Yellow Bridge Dao De Jing Comparison Table, Chapter 69 Provides side by side comparisons of translations of the Tao Te Ching by James Legge, D. T. Suzuki, and Dwight Goddard. Chinese characters for each paragraph in the Chapter are on the left; place your cursor over the Chinese characters to see the Pinyin romanization of the Chinese character and a list of meanings.
Center Tao. Includes a commentary on each Chapter.
The Complete Works of Lao Tzu: Tao Teh Ching & Hua Hu Ching Translation and elucidation by Hua Ching Ni.
Tao Te Ching Commentaries - Google Search
Translators' Index, Tao Te Ching Translators Sorted Alphabetically by Translator, Links to Books and Online Versions
Tao Te Ching: A Bibliography and Index of Translations on the Web
Chapter 69 in the Rambling Taoist Commentaries by Trey Smith. The Rambling Taoists are Trey Smith and Scott Bradley.
Das Tao Te King von Lao Tse The largest collection of very nicely formatted complete versions of the Tao Te Ching. The collection includes 209 complete versions in 27 languages, plus 28 Chinese versions. There are 112 English language versions of the Tao Te Ching available at this website. A variety of search methods and comparison methods are provided, as well a a detailed index. Offline as of 25 May 2013.
Tao Te Ching English Translations from Terebess Asia Online. Over 30 translations.
Lao-tzu's Taoteching Translated by Red Pine (Bill Porter). Includes many brief selected commentaries for each Chapter draw from commentaries in the past 2,000 years. Provides a verbatim translation and shows the text in Chinese characters. San Francisco, Mercury House, 1996, Second Edition, 184 pages. An invaluable resource for commentaries.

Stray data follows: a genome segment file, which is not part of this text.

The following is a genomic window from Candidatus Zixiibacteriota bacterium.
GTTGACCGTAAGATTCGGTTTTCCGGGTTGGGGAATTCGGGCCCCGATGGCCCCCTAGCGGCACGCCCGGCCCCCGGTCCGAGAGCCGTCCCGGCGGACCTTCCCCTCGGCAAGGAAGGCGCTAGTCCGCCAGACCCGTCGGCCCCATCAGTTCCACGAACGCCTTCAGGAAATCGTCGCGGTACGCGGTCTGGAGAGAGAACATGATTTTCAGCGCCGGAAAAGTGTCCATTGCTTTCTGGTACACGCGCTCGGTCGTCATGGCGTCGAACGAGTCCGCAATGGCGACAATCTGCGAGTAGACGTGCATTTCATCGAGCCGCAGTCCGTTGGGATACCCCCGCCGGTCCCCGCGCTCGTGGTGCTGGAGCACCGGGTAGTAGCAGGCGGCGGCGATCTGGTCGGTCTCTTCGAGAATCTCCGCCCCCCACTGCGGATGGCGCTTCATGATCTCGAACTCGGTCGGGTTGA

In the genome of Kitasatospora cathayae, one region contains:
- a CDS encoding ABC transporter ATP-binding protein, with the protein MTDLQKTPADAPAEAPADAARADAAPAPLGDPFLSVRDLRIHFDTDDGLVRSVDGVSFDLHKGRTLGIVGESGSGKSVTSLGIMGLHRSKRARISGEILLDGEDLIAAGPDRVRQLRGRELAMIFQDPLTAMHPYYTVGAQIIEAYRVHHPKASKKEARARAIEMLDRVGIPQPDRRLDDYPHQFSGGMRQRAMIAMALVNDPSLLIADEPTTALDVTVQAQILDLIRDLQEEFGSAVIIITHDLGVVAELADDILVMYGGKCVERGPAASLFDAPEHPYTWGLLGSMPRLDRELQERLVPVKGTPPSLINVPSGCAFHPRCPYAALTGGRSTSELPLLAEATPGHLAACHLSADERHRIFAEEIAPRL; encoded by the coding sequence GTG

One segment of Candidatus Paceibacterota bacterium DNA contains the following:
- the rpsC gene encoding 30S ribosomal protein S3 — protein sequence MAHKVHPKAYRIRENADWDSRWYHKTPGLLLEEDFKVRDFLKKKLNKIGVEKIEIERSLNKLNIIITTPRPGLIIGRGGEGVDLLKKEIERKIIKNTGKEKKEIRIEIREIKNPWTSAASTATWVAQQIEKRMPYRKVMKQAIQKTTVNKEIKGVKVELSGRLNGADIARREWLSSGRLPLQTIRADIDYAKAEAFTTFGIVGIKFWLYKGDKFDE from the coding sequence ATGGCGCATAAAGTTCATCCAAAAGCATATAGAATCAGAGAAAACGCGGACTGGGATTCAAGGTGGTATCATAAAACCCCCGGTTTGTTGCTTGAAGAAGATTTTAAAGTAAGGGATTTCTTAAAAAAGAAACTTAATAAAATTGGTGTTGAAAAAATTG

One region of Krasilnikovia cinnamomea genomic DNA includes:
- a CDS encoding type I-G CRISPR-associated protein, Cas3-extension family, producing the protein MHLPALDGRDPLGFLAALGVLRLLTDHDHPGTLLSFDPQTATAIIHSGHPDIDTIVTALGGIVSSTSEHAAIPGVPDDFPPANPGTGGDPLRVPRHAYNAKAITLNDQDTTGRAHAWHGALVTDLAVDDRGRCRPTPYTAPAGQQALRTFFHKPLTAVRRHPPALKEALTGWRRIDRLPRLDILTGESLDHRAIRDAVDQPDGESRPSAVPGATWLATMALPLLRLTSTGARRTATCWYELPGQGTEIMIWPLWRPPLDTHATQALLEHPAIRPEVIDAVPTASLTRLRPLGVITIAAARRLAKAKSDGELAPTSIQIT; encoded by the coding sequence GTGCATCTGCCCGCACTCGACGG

Reading Lao Tzu: A Companion to the Tao Te Ching with a New Translation By Ha Poong Kim. Xlibris, 2003, 198 pages.
Chapter 69, Line by Line Comparisons of 27 Translations of the Tao Te Ching Compiled by the St. Xenophon Wayist Seminary
Dao De Jing: A Philosophical Translation By Roger T. Ames and David T. Hall. Ballantine, 2003, 256 pages.
Thematic Index to the 81 Chapters of the Tao Te Ching
Lao Tzu: Te-Tao Ching - A New Translation Based on the Recently Discovered Ma-wang-tui Texts (Classics of Ancient China) Translated with and introduction and detailed exposition and commentary by Professor Robert G. Henricks. New York, Ballantine Books, 1992. Includes Chinese characters for each chapter. Bibliography, detailed notes, 282 pages.
Lieh-Tzu: A Taoist Guide to Practical Living. Translated by Eva Wong. Lieh-Tzu was writing around 450 BCE. Boston, Shambhala, 2001. Introduction, 246 pages.
Revealing the Tao Te Ching: In-depth Commentaries on an Ancient Classic. By Hu Huezhi. Edited by Jesse Lee Parker. Seven Star Communications, 2006. 240 pages.
Cloud Hands Blog Mike Garofalo writes about Taoism, Gardening, Taijiquan, Walking, Mysticism, Qigong, and the Eight Ways.
Tao Te Ching: A New Translation and Commentary. By Ellen Chen. Paragon House, 1998. Detailed glossary, index, bibliography, notes, 274 pages.
The Tao and Method: A Reasoned Approach to the Tao Te Ching. By Michael Lafargue. New York, SUNY Press, 1994. 640 pages. Detailed index, bibliography, notes, and tables. An essential research tool.
The Whole Heart of Tao: The Complete Teachings From the Oral Tradition of Lao Tzu. By John Bright-Fey. Crane Hill Publishers, 2006. 376 pages.
Gushen Grove Notebooks for the Tao Te Ching